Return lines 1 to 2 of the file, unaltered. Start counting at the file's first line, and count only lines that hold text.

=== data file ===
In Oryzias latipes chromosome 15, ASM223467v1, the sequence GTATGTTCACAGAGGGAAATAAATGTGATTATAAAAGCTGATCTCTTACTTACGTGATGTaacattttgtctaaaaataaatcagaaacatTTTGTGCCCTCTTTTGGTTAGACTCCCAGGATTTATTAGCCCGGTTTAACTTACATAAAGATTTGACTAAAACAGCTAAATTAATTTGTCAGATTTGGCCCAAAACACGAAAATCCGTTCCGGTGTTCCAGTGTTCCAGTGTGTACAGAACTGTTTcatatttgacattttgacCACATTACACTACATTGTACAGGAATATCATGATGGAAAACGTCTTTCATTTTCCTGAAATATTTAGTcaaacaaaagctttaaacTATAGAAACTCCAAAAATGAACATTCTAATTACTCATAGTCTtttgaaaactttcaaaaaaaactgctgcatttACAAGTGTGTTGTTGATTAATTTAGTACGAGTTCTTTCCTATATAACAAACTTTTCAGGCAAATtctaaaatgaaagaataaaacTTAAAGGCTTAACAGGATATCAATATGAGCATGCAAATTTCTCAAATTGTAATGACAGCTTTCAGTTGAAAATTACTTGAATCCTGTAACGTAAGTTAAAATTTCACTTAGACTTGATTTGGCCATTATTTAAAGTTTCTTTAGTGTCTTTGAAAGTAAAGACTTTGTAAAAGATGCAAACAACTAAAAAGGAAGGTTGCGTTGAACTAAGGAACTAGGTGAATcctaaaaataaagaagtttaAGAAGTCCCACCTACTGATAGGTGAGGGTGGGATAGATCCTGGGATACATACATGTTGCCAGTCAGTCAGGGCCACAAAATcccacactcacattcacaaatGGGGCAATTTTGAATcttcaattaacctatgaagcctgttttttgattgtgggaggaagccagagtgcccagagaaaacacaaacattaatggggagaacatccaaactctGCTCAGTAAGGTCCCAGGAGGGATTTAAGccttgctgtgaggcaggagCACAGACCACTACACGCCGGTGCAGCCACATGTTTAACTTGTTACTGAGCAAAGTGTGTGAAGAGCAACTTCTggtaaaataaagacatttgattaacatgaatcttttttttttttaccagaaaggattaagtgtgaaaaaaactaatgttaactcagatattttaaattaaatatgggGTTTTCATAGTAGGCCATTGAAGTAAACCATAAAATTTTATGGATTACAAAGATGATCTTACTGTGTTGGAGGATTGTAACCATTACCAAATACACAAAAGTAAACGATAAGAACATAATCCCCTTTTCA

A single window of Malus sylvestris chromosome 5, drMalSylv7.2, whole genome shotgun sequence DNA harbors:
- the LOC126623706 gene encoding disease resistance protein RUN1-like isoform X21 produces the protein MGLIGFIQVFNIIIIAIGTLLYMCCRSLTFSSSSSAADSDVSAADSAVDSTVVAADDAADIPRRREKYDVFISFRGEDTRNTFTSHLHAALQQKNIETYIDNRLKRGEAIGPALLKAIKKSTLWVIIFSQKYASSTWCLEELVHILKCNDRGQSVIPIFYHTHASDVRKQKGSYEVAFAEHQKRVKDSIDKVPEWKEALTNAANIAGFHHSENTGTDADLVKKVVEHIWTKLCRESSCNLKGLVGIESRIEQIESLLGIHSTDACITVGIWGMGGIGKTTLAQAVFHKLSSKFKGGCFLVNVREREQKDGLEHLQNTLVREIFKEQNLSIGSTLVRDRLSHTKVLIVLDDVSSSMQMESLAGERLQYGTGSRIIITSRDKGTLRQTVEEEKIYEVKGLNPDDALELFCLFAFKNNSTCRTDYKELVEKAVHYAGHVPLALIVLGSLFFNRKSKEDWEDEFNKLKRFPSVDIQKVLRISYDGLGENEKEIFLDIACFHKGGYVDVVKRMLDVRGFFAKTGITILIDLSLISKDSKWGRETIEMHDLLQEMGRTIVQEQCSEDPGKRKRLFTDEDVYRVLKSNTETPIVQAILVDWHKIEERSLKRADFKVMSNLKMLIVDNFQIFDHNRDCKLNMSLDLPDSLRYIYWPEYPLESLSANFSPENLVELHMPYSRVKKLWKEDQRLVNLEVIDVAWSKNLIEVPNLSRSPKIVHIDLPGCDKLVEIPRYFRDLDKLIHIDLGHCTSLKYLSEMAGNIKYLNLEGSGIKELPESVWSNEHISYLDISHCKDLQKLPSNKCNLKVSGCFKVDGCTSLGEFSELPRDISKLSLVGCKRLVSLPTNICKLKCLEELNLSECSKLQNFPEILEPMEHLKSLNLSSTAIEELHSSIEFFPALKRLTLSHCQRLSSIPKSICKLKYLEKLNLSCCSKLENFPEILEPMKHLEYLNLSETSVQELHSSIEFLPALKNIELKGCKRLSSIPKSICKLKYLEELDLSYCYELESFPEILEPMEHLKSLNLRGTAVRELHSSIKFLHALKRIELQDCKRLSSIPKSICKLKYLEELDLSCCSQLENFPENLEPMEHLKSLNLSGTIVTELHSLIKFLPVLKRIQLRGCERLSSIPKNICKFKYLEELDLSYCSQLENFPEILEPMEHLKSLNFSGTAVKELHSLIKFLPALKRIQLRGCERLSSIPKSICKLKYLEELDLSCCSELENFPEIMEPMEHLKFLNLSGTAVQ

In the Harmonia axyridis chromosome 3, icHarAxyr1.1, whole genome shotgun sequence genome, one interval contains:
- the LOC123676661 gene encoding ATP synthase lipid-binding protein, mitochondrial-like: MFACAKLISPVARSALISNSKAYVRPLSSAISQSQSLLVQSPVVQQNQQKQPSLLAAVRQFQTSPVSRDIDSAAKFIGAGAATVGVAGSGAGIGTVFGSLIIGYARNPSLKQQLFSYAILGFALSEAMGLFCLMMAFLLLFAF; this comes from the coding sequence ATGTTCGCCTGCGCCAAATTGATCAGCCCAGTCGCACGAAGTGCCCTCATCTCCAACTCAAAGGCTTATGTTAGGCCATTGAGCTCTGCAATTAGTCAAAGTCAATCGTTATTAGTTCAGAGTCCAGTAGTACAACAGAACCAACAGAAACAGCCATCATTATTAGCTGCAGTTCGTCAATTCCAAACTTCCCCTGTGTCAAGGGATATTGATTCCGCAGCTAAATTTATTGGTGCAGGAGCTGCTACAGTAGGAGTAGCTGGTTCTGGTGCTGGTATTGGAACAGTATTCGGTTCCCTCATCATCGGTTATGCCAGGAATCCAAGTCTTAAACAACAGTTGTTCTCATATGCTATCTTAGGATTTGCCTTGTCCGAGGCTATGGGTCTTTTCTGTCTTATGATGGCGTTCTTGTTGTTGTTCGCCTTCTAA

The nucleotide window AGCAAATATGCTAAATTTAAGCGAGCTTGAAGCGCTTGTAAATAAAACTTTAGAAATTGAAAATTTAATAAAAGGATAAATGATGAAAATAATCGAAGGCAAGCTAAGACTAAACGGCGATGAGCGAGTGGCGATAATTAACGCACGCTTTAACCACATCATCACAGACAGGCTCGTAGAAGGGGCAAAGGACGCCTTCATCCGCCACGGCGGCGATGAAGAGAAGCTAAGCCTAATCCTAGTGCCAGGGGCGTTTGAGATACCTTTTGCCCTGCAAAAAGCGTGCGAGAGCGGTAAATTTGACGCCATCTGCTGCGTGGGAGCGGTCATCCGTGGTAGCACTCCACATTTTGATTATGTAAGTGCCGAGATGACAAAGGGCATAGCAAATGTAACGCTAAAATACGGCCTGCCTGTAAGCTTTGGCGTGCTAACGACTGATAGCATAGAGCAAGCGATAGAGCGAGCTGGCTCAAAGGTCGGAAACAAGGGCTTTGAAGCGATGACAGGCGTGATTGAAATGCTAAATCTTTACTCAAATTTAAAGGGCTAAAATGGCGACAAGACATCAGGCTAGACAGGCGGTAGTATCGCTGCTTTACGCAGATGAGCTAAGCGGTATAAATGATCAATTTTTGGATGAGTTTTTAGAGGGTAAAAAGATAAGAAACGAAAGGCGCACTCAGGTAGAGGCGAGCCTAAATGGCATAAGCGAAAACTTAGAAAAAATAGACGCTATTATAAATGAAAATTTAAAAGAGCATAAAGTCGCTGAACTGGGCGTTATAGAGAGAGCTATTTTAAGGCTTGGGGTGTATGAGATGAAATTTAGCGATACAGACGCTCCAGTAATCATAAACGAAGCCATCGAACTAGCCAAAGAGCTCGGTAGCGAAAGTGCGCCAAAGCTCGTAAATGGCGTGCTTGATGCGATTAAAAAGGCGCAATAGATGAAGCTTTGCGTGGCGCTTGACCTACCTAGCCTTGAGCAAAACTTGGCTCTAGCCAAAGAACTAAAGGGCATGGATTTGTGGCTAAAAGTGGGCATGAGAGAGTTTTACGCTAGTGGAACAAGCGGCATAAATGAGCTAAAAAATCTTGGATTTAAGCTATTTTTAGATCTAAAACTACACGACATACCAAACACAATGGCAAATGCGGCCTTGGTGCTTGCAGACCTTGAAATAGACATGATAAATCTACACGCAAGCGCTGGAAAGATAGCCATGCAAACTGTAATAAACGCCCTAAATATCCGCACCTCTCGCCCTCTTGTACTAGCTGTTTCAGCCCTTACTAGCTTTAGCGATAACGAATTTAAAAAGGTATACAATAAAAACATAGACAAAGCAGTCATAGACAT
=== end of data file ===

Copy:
In Oryzias latipes chromosome 15, ASM223467v1, the sequence GTATGTTCACAGAGGGAAATAAATGTGATTATAAAAGCTGATCTCTTACTTACGTGATGTaacattttgtctaaaaataaatcagaaacatTTTGTGCCCTCTTTTGGTTAGACTCCCAGGATTTATTAGCCCGGTTTAACTTACATAAAGATTTGACTAAAACAGCTAAATTAATTTGTCAGATTTGGCCCAAAACACGAAAATCCGTTCCGGTGTTCCAGTGTTCCAGTGTGTACAGAACTGTTTcatatttgacattttgacCACATTACACTACATTGTACAGGAATATCATGATGGAAAACGTCTTTCATTTTCCTGAAATATTTAGTcaaacaaaagctttaaacTATAGAAACTCCAAAAATGAACATTCTAATTACTCATAGTCTtttgaaaactttcaaaaaaaactgctgcatttACAAGTGTGTTGTTGATTAATTTAGTACGAGTTCTTTCCTATATAACAAACTTTTCAGGCAAATtctaaaatgaaagaataaaacTTAAAGGCTTAACAGGATATCAATATGAGCATGCAAATTTCTCAAATTGTAATGACAGCTTTCAGTTGAAAATTACTTGAATCCTGTAACGTAAGTTAAAATTTCACTTAGACTTGATTTGGCCATTATTTAAAGTTTCTTTAGTGTCTTTGAAAGTAAAGACTTTGTAAAAGATGCAAACAACTAAAAAGGAAGGTTGCGTTGAACTAAGGAACTAGGTGAATcctaaaaataaagaagtttaAGAAGTCCCACCTACTGATAGGTGAGGGTGGGATAGATCCTGGGATACATACATGTTGCCAGTCAGTCAGGGCCACAAAATcccacactcacattcacaaatGGGGCAATTTTGAATcttcaattaacctatgaagcctgttttttgattgtgggaggaagccagagtgcccagagaaaacacaaacattaatggggagaacatccaaactctGCTCAGTAAGGTCCCAGGAGGGATTTAAGccttgctgtgaggcaggagCACAGACCACTACACGCCGGTGCAGCCACATGTTTAACTTGTTACTGAGCAAAGTGTGTGAAGAGCAACTTCTggtaaaataaagacatttgattaacatgaatcttttttttttttaccagaaaggattaagtgtgaaaaaaactaatgttaactcagatattttaaattaaatatgggGTTTTCATAGTAGGCCATTGAAGTAAACCATAAAATTTTATGGATTACAAAGATGATCTTACTGTGTTGGAGGATTGTAACCATTACCAAATACACAAAAGTAAACGATAAGAACATAATCCCCTTTTCA

A single window of Malus sylvestris chromosome 5, drMalSylv7.2, whole genome shotgun sequence DNA harbors: